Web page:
The whole idea seem to have been bigged up by a variety of oscillating waves of publicity effort – conferences, publications, mappings and the growth of a style of conservation which functions a bit like the community health initiatives of other parts of the government. That is  – publish lots of glossy stuff and hope that it shows that we are doing something.

‘So gumshoe, why does this get you so much ?‘, said the Lauren Bacall lookalike lounging in her cagoule against the  conveniently placed standard oak..

‘Is there anything wrong with enthusiastic promotion of potential (as opposed to outright lying) – its not as if anyone actually dies, and a mossy wood is a delight whatever its called, surely? ‘ (not sure her name was Shirley, mind you..)

My problems are two fold – the first is that this type of gloss is very much using the authority of science to peddle its wares .

While I was going through the files about the Celts I came across this famous quote about Whig history

It is not a sin in a historian to introduce a bias that can be recognised and discounted. The sin in historical composition is the organisation of the story in such a way that bias cannot be recognised  (Herbert Butterfield, 1931)

 

So if we substitute ‘ecological’ for ‘historical’ this feels like what’s happening . Its about creating Scottishness or worse Celticness , without acknowledging  that’s what’s going on. And thats a lot to hang on some mosses and liverworts..

The second is that you might not be able to see the wood for the trees.. There are two prisms which we are simultaneously viewing nature at the moment – one is holistic, the other contextual?.. Is a wood a system of production, or an aggregate of the things which are haphazardly growing there.

The rain forest stuff relates back to a style of ecology which discusses climax vegetations , ecosystems and plant communities as if they were platonic forms ( and goes along with some fairly wacky right wing thinking too, which often goes underground in metaphors about order and natural balance)..(see Richard Mabey, Beechcombings, pp220-3 for a concise discussion of this) It also largely wrong ..

Real places we discover through studying the records of what has actually happened and what exists on the site- so for example we have some interesting woods in Western Highlands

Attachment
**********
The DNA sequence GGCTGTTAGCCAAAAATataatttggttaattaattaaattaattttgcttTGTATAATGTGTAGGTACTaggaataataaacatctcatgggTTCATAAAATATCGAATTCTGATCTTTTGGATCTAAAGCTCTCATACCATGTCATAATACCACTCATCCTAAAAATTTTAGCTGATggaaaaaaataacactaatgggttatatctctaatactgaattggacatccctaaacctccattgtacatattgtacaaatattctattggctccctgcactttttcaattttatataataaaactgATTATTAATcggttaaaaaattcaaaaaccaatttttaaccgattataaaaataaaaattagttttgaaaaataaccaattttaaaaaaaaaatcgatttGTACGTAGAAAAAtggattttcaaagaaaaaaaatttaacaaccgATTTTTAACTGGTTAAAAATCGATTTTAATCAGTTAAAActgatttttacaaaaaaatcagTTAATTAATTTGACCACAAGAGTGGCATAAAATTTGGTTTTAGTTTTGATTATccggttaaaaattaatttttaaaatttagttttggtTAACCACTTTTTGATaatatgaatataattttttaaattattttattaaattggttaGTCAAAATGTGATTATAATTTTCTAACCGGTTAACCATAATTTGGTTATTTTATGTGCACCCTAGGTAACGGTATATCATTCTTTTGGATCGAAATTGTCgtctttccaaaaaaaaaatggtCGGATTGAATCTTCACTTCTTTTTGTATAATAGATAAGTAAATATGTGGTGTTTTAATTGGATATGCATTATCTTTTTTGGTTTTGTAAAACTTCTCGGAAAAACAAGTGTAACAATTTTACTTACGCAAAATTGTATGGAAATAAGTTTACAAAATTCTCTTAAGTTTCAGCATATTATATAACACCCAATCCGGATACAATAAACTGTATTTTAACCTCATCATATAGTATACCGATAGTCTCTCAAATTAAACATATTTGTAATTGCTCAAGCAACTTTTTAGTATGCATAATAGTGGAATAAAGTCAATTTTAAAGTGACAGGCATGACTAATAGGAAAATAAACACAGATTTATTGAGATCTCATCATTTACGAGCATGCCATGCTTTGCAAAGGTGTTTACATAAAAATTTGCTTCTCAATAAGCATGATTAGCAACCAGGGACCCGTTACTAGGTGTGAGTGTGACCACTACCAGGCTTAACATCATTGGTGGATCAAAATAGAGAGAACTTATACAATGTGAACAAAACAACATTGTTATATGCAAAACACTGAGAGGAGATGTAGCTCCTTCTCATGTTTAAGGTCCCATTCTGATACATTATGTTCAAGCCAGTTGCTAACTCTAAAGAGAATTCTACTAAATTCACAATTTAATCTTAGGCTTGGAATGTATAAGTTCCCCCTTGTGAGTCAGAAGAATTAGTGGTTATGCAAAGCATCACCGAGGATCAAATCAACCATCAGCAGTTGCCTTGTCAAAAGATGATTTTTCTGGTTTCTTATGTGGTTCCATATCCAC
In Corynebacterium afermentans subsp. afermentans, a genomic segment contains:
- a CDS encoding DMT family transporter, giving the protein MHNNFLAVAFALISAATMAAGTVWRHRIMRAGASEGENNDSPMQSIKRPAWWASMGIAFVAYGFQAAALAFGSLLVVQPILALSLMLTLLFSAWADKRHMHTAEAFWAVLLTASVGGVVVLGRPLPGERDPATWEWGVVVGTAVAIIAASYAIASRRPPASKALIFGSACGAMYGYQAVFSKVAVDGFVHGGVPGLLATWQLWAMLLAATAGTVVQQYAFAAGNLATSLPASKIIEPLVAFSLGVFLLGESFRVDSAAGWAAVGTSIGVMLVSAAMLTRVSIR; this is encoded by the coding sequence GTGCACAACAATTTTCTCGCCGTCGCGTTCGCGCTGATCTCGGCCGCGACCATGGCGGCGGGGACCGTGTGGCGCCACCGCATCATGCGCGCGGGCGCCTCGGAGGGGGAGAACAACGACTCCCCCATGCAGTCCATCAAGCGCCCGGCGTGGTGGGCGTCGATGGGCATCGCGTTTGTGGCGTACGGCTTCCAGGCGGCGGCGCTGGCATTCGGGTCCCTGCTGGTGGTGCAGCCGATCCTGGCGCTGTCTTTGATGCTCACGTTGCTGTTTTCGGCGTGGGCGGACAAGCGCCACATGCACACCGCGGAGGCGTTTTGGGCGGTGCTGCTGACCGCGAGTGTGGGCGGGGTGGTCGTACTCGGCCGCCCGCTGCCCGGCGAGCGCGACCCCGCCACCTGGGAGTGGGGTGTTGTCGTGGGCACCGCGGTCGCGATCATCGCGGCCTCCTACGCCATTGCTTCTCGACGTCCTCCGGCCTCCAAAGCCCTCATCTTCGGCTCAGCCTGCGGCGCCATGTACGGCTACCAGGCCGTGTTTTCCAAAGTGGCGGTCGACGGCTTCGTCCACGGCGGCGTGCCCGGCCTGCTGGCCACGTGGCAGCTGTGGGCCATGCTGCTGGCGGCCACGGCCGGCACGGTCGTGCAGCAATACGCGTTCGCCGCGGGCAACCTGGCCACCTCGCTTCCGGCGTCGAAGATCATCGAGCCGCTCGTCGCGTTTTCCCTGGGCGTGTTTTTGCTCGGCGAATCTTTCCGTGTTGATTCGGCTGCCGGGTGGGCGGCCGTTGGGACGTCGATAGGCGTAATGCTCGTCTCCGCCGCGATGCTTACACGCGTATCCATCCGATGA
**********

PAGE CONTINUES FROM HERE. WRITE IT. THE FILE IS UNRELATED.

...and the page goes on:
1/because they survived the general overharvesting and grazing in the nineteenth century Highlands

2/because their timber was locally valuable and

3/  their boundaries allowed them some protection .

They decayed gently internally until the present day – most helpfully most of them were either too small , steep or wet to have been murdered by the Forestry Commission in the last publicity driven siege on the woodlands ( anyone remember ‘Plant More Trees’) after the second world war which culminated with the tax dodging afforestation of the flow country by that jolly cove Terry Wogan and his mates in the nineteen eighties..( Sorry got a bit carried away ).

Within them there are relicts on steep inaccessible terrain from which small , slow growing damp tolerant plants can gradually recolonise . This pattern is found in other localised areas of Western Europe , but not necessarily any more frequently in the immediate vicinity of those sites.

What exists on a site is a matter of history and there is no ‘intrinsic’ reason why one part of it is better than another..

For example one of the most characteristic plants of the Celtic rain forest is the rhododendron , which loves the shade and slope of these woods – it was introduced by people who saw it as source of ongoing beauty and in some parts of the Celtic rainforest zone like Inverewe Gardens is still visited by tens of thousands of people each year..

However at the same time SNH are encouraging landowners to root them out of woods to restore an original vegetation that often didn’t exist there.. It is a decision about woodland management to grow rhoddies or damp lichenous scrub (which does take a bit longer) , but if you allow that to be the case you cant give authoritative advice on the right thing to do –  hence another reason for the spurious nonsense about CRFs.

We should love things for what they open for us- in the damp woods it is the scale and patterns of growth that surprise and delight. There are lovely artistic responses to this, for example, in the art sponsored by the (reformed, cuddly) Forestry Commision in At the Edge,  or in the images of Sorley Mclean in his poems Hallaig and the Woods of Raasay. There are also responses in the hutting and woodcraft that occupy the denizens of Reforesting Scotland .

A visit to the Celtic rainforest is pretty much as it has always been – I actually visited four over the last two years without knowing what I had stepped in.. I went looking for woodland birds , couldn’t find any in the dense foliage , but did see a lot of moss and rain. On Seil in the  Ballachuan Hazelwood I walked for over an hour under the canopy without standing upright whilst enjoying my sense of immersion in the green glow. I thought how nice it was to get lost there.

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Whilst there I thought heard a rustling and along a branch thought I spied a fleeting glimpse of the Caledonian Chimera , the one animal that is unique to our rainforest . Feasting on a diet of publicity materials and nesting in an ancient druid’s staved oak it has existed for hundreds of years in a way which is both authentic and really quite cool.. but I fear all of the fuss and attention from the excited tourists that our MSPs believe are about to flock there might scare it back into the Celtic twilight from which it had emerged..